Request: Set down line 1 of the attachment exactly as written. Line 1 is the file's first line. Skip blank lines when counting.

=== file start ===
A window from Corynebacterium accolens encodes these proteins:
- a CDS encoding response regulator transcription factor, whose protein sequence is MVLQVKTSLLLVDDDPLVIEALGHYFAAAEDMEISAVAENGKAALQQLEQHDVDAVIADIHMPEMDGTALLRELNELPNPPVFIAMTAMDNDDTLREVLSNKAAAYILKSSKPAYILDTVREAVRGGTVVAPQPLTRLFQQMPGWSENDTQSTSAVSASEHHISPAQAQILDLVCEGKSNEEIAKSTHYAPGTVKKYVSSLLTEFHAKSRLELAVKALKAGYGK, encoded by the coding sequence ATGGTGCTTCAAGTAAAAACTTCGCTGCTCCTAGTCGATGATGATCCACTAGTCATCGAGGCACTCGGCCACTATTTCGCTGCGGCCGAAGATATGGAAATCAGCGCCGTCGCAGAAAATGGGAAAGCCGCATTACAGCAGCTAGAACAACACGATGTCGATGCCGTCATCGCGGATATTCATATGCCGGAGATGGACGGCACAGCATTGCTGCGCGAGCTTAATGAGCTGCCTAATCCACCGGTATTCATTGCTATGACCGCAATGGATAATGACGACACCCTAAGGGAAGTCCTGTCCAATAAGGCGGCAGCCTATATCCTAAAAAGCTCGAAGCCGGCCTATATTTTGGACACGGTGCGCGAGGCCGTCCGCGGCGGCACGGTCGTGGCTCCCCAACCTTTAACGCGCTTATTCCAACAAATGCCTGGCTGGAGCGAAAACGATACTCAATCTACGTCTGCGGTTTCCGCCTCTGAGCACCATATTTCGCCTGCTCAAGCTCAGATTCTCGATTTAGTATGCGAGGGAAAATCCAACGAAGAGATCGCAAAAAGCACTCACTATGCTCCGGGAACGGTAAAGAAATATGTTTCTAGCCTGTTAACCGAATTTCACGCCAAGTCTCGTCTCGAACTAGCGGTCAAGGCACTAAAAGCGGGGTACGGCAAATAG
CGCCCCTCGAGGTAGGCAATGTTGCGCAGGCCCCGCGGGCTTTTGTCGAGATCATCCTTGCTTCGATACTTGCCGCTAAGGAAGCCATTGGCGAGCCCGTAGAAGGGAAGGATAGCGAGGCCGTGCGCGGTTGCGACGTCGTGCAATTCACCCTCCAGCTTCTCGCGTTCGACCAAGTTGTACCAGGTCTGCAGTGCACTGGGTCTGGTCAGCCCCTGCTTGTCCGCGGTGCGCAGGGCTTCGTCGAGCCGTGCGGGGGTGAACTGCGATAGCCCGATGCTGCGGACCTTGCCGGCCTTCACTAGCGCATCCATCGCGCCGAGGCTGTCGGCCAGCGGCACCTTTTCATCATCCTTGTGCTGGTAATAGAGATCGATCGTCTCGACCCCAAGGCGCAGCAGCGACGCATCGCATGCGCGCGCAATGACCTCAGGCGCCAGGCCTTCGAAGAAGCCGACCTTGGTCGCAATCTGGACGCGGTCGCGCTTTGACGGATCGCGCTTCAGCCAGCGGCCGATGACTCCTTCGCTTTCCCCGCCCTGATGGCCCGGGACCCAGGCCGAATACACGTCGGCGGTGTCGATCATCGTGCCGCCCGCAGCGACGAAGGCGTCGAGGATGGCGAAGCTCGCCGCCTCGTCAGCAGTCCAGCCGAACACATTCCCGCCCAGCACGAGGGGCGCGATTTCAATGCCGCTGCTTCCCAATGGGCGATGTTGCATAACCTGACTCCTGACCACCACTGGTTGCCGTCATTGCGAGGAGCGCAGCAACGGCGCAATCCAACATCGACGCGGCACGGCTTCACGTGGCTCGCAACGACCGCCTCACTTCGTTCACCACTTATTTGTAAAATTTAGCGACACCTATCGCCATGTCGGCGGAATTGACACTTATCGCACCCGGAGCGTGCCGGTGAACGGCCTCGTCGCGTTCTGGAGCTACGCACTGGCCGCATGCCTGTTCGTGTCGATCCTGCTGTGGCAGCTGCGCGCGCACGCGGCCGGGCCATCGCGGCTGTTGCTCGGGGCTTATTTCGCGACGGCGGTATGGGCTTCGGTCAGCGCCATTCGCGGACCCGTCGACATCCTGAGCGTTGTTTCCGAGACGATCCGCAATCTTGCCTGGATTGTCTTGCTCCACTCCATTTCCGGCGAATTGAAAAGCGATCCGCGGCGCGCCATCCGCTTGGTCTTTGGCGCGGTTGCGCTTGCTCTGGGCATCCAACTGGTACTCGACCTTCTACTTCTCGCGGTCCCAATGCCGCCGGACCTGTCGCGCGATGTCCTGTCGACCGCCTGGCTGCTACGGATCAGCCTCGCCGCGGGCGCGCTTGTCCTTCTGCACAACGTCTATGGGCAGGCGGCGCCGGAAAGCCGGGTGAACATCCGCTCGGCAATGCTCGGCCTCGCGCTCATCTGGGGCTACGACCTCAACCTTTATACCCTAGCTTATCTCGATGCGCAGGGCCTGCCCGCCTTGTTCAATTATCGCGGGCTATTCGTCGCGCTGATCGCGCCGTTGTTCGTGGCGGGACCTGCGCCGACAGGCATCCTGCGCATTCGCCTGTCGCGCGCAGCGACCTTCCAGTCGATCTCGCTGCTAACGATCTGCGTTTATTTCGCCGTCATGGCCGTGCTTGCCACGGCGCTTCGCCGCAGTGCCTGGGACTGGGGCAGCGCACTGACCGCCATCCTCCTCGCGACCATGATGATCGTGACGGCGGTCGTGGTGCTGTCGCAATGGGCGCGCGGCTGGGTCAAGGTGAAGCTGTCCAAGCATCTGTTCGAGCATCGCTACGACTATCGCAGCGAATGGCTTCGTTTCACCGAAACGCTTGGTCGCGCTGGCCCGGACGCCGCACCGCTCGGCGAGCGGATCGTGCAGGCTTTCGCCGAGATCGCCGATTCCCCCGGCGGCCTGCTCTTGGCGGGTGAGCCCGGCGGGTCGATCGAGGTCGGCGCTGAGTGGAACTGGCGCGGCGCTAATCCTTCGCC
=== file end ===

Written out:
A window from Corynebacterium accolens encodes these proteins: